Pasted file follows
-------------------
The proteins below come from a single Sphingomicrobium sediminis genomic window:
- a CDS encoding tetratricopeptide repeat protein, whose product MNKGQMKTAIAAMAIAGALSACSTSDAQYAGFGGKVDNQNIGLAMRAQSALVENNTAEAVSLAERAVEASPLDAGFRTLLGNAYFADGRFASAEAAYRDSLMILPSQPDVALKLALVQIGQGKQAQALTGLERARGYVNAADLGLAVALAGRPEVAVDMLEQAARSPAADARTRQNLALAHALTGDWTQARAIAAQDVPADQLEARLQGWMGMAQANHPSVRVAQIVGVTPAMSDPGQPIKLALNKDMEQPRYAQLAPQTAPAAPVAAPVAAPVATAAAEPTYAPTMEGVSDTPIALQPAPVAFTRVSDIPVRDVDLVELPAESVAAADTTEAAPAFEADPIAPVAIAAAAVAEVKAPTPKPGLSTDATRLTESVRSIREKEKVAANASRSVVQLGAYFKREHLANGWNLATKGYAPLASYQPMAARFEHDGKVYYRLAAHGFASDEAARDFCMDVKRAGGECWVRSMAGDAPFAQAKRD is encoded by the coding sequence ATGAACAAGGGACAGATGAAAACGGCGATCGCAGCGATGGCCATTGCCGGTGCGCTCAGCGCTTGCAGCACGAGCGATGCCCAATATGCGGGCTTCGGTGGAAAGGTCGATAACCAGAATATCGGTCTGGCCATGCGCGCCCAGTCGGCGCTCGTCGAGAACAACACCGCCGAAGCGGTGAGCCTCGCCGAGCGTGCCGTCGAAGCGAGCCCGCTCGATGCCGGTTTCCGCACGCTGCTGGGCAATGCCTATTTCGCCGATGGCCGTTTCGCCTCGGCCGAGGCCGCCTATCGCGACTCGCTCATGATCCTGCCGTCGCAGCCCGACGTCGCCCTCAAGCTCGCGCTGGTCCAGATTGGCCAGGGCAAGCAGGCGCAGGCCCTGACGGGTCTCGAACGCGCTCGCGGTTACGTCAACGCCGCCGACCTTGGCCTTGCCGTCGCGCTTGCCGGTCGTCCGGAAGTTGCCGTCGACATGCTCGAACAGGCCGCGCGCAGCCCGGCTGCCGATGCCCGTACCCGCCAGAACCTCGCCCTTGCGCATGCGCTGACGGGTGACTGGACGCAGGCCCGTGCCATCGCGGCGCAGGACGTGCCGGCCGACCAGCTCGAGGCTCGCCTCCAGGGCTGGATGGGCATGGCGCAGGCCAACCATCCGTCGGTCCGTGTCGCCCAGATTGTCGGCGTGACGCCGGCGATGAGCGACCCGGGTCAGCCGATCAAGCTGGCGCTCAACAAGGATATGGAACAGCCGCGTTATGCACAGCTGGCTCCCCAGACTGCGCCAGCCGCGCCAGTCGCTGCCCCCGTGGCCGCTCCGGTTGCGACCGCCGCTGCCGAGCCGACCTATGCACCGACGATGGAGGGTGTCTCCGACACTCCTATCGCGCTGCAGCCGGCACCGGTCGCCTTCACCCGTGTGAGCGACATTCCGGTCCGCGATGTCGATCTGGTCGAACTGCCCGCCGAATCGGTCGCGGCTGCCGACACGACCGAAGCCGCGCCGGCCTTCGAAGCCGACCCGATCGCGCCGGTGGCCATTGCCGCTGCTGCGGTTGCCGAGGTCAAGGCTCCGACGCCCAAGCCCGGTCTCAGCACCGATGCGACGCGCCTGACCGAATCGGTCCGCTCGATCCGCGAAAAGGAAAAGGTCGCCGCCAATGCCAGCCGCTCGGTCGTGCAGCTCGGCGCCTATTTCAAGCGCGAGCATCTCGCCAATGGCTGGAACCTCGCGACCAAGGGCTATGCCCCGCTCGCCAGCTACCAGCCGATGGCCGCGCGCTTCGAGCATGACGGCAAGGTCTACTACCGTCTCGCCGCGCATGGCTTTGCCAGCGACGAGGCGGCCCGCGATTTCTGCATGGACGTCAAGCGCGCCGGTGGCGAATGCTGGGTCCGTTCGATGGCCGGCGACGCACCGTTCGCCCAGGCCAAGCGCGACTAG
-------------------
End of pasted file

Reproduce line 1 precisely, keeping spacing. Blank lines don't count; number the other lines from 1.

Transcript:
The proteins below come from a single Sphingomicrobium sediminis genomic window: